PSB Image Series Speaker System
Quick, which do you think would be more difficult to do: design a cutting-edge, no-compromises speaker or design a speaker that gives the best possible performance for a very affordable price? While coming up with a mind-blowing design without any cost boundaries is undoubtedly a daunting challenge, I would argue that producing a loudspeaker that can deliver killer results for a very affordable price is much harder. Making great budget speakers involves the art of compromise, knowing where you can save money without sacrificing the sonic results you're after.
In many ways, big companies with extensive resources have a major advantage when it comes to building speakers to a price. Small, independent manufacturers often have very talented designers with great ideas; however, when trying to hit a certain price point, there's no doubt that making tens of thousands of speakers at a time is more cost-effective than making a few hundred. Small companies usually have to use off-the-shelf parts, while bigger ones can tool up to make customized parts in big-enough numbers to be very economical. This thinking, however, can be taken too far: The biggest speaker companies tend to make products that appear to be designed to maximize their profit instead of your enjoyment.
PSB occupies a perfect middle ground between these two extremes. They're big enough to make most of the components they use in-house yet small enough to still believe that performance is what really counts. Paul Barton (the P and B of PSB; the S is for his wife Sue) is a man who believes in fine-tuning his designs, relying heavily on Canada's National Research Council facilities in Ottawa. It is here—using a combination of objective testing in an anechoic chamber and double-blind listening tests—that Barton makes his final voicing decisions. The approach is clearly successful: PSB speakers have the enviable reputation of delivering exceptional performance for the money. Prior to this review, I wasn't exactly a PSB virgin, but all of my experience had been with their ridiculously affordable Alpha Series (June 2000). So, I was eager to hear what PSB could deliver for a little more money.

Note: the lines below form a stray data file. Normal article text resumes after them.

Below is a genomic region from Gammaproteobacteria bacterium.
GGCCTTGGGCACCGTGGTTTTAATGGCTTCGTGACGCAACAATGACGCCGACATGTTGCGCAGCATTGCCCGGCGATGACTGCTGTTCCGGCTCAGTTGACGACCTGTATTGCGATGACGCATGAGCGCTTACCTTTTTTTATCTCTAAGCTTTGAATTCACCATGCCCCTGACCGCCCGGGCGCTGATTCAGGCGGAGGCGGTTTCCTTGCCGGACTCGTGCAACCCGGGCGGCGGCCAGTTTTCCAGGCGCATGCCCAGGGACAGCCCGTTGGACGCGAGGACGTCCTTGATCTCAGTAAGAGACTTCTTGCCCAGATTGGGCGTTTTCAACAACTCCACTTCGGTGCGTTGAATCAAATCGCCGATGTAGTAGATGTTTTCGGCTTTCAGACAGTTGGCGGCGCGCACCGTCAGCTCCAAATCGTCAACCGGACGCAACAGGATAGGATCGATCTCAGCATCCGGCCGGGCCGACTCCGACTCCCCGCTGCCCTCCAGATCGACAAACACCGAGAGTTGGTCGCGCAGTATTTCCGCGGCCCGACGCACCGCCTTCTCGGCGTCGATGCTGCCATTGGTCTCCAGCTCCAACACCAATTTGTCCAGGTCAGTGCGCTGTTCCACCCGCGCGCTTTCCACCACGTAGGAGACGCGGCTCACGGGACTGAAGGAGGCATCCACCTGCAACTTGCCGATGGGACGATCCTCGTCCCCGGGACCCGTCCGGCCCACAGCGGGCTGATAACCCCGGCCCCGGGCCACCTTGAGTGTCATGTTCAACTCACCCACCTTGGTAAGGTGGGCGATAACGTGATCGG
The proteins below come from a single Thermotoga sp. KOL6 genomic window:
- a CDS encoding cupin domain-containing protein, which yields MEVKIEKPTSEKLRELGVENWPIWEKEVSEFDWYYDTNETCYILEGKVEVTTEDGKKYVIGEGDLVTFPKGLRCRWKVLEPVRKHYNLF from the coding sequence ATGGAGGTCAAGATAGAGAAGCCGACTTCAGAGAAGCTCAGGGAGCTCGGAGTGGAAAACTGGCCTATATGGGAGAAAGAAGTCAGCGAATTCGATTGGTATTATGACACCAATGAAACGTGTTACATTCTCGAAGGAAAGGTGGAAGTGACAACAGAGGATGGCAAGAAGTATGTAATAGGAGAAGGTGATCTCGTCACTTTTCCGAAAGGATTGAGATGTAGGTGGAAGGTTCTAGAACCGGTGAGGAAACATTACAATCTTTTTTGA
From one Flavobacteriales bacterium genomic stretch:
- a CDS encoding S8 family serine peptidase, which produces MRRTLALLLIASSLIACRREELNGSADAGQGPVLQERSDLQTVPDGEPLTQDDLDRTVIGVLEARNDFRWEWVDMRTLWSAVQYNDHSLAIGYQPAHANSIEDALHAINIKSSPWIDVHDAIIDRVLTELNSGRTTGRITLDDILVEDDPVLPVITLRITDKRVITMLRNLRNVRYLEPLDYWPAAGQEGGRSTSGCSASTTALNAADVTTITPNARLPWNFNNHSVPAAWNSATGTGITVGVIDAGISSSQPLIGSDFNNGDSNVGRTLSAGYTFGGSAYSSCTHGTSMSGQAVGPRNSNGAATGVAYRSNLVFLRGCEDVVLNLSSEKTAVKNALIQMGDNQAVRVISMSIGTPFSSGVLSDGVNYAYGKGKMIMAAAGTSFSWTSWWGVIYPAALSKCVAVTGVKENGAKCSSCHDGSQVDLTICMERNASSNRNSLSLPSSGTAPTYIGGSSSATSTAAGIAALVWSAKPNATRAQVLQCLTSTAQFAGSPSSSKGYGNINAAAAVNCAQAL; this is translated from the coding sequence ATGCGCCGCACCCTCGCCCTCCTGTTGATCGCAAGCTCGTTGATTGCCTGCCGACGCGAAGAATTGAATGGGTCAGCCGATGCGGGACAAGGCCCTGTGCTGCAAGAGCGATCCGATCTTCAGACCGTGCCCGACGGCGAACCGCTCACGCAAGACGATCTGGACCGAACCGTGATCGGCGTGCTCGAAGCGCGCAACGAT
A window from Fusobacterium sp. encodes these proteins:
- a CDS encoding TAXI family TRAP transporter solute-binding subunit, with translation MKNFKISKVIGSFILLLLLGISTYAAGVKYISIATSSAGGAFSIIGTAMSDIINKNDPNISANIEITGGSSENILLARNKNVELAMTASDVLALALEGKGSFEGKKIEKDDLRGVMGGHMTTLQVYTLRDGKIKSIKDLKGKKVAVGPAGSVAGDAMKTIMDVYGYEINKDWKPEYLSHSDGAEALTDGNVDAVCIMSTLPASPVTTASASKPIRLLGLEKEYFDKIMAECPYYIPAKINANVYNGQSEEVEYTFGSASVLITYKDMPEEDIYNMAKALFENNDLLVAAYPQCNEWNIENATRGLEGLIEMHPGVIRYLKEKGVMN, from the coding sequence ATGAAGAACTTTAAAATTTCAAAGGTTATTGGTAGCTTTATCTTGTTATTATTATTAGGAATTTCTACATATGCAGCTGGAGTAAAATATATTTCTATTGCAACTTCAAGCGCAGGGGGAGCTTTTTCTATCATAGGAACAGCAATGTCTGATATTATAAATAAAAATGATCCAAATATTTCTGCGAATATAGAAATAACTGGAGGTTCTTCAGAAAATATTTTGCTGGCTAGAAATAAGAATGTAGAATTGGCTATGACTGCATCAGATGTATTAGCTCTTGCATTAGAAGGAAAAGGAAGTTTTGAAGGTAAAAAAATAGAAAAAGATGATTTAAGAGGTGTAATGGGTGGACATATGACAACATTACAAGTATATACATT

The Image Series lies in the middle of PSB's lineup, between the super-affordable Alpha Series and their top line, the Stratus Series. The real trick behind the Image Series is that Barton has used a modular approach, designing 10 different models using only four basic modules. Each speaker uses either 5.25- or 6.5-inch woofers and comes with or without a tweeter on a molded baffle that has been specially designed to minimize resonance and diffraction. By combining these elements in different ways, Barton has developed a full line of sonically consistent speakers, which makes it easier for the consumer to put together a system without having to worry about whether or not the speakers will sound right together.
I dove right in at the top of the Image Series line with the Image 7PT, a speaker that looks like a two-way tower with three woofers but is really much more cleverly designed than that. This tall, slim tower clearly demonstrates the Image Series' modular nature, as its three modules stack up to form an impressive-looking monolith. My review samples were black, but this speaker is also available in a decent-looking "genuine imitation" cherry. Because it's tall, heavy, and narrow (only 8 inches across), the 7PT comes with outrigger bars on the base that widen its stance, making it less susceptible to being toppled by errant toddlers or dogs.
Although the three 6.5-inch drivers look the same, the tweeter and top woofer operate as a passive two-way speaker, while the bottom two drivers form a powered subwoofer driven by an internal 130-watt amplifier. The amplifier gets its signal either from the speaker-level signal that feeds the top drivers or from a low-level RCA input on the back. Generally, I prefer to use the speaker-level hookup, since this eliminates any chance of getting things out of phase and often results in a more-harmonious blend between the passive and powered parts of the speaker. One big plus of a powered tower is that you can get terrific wallop in the bass, even if you're still using that wimpy little 50-watt receiver you got for Christmas two years ago.
Often, the first thing to be compromised on a lower-priced speaker is the rigidity of the cabinet. The Image Series speakers are quite large for the price, yet the cabinets feel impressively solid. No, it's not exactly like rapping your knuckles on a bank vault; let's say it's more like a solid-wood door. By using molded-plastic baffles for the modular drivers, PSB has reduced the resonance in the critical baffle area, and the baffle incorporates a carefully radiused curve to reduce diffraction, which improves imaging.
The Image 9C center-channel speaker uses the same metal-dome tweeter as the 7PT, flanked by two of the 6.5-inch woofers. This thing is pretty huge for a $400 center, and its size allows it to play very loud and quite deep. If your shelf space is at a premium, you might want to consider the smaller 8C model. For some reason, both center-channel models are only available in the black finish. Perhaps the company assumes that a black speaker will blend in better on top of your TV set.